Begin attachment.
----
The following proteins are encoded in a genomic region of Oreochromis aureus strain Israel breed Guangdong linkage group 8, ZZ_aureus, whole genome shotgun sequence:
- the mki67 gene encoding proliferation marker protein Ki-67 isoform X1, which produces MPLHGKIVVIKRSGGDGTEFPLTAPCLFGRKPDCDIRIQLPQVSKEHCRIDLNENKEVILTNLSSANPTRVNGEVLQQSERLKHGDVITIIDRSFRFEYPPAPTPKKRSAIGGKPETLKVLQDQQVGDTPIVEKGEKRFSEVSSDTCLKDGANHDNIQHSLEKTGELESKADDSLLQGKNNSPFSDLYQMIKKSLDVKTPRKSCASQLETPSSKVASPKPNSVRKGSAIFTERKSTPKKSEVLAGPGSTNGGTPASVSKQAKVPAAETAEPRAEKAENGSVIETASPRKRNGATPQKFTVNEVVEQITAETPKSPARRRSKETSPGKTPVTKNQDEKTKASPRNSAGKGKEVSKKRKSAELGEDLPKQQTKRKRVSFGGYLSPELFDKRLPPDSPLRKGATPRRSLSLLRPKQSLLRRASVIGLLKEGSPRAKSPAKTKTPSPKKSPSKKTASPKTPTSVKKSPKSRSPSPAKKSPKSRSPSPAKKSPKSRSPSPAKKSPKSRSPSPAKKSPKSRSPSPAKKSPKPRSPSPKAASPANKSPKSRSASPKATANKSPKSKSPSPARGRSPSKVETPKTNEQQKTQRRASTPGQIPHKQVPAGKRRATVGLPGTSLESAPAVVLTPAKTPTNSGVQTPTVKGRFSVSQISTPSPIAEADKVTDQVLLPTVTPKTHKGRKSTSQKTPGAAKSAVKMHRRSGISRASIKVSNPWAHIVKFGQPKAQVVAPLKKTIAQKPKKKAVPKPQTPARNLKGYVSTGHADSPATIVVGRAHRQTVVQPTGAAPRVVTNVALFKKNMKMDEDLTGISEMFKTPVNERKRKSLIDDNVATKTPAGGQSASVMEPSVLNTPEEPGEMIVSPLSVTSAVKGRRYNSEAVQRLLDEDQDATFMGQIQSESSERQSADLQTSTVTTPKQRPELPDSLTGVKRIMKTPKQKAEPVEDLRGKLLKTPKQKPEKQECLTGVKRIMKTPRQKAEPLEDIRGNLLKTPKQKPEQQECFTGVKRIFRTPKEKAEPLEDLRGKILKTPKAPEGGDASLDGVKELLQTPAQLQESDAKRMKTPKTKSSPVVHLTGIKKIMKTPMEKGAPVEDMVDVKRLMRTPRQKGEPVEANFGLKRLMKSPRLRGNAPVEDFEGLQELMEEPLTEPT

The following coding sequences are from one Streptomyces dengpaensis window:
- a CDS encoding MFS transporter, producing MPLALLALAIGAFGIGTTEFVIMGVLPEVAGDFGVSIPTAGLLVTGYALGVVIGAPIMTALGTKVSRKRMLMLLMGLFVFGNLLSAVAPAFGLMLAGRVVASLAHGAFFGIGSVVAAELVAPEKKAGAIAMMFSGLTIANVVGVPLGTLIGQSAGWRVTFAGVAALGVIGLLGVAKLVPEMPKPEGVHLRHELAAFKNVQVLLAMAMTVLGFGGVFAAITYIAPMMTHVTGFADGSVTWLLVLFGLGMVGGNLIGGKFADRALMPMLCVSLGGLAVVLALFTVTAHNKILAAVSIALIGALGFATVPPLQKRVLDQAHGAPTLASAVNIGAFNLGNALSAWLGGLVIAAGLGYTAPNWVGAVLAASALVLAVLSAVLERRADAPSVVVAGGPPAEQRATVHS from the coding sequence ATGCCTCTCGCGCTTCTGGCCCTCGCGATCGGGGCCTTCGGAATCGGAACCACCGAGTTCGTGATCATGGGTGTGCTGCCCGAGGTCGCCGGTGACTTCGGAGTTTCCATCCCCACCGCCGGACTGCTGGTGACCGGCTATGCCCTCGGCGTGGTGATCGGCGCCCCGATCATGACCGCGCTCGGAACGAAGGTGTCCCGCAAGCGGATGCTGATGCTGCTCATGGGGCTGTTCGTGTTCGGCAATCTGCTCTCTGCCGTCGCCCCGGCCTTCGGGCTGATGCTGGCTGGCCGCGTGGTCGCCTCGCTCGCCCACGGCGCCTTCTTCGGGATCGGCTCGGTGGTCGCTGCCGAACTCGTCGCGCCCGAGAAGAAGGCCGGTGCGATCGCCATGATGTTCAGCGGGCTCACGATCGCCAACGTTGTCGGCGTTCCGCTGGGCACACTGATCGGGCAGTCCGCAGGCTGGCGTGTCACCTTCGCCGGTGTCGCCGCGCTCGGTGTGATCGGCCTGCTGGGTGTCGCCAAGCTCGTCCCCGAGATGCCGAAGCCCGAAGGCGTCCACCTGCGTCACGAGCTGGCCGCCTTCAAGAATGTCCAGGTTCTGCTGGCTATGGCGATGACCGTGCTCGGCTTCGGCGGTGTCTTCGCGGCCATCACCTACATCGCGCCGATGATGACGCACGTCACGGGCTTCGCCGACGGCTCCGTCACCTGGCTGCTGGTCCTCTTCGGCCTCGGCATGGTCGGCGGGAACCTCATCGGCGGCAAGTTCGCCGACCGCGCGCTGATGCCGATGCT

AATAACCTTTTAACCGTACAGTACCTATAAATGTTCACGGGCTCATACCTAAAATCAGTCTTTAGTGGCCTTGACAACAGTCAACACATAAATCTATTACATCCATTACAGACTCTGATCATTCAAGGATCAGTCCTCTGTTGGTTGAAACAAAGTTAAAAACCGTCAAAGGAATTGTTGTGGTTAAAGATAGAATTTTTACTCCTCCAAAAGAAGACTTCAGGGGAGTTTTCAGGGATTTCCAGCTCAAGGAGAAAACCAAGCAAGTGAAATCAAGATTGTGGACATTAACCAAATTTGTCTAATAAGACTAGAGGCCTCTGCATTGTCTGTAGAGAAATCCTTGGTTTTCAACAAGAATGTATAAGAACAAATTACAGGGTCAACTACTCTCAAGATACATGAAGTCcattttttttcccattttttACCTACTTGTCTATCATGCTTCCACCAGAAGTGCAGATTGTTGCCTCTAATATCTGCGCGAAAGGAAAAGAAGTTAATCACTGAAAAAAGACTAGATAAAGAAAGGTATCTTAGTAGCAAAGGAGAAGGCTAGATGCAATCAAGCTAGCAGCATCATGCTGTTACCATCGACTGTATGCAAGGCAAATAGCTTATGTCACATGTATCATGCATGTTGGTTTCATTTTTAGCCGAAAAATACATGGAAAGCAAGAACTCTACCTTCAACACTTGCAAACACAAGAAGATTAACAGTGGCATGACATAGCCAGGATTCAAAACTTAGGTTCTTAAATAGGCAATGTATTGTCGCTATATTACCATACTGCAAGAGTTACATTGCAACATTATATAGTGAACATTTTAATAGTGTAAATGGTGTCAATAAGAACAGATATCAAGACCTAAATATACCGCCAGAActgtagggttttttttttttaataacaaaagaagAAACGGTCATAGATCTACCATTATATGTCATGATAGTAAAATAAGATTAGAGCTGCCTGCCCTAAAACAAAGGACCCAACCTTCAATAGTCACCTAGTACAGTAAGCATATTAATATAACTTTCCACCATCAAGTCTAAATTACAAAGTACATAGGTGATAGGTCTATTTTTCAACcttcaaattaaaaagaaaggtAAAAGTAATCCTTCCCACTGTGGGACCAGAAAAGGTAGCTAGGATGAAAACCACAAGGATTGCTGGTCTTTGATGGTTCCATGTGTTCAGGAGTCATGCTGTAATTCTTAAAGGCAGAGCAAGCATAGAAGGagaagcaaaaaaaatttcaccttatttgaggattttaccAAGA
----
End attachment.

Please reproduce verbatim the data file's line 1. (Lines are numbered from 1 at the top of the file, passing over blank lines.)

The following proteins are encoded in a genomic region of Oreochromis aureus strain Israel breed Guangdong linkage group 8, ZZ_aureus, whole genome shotgun sequence: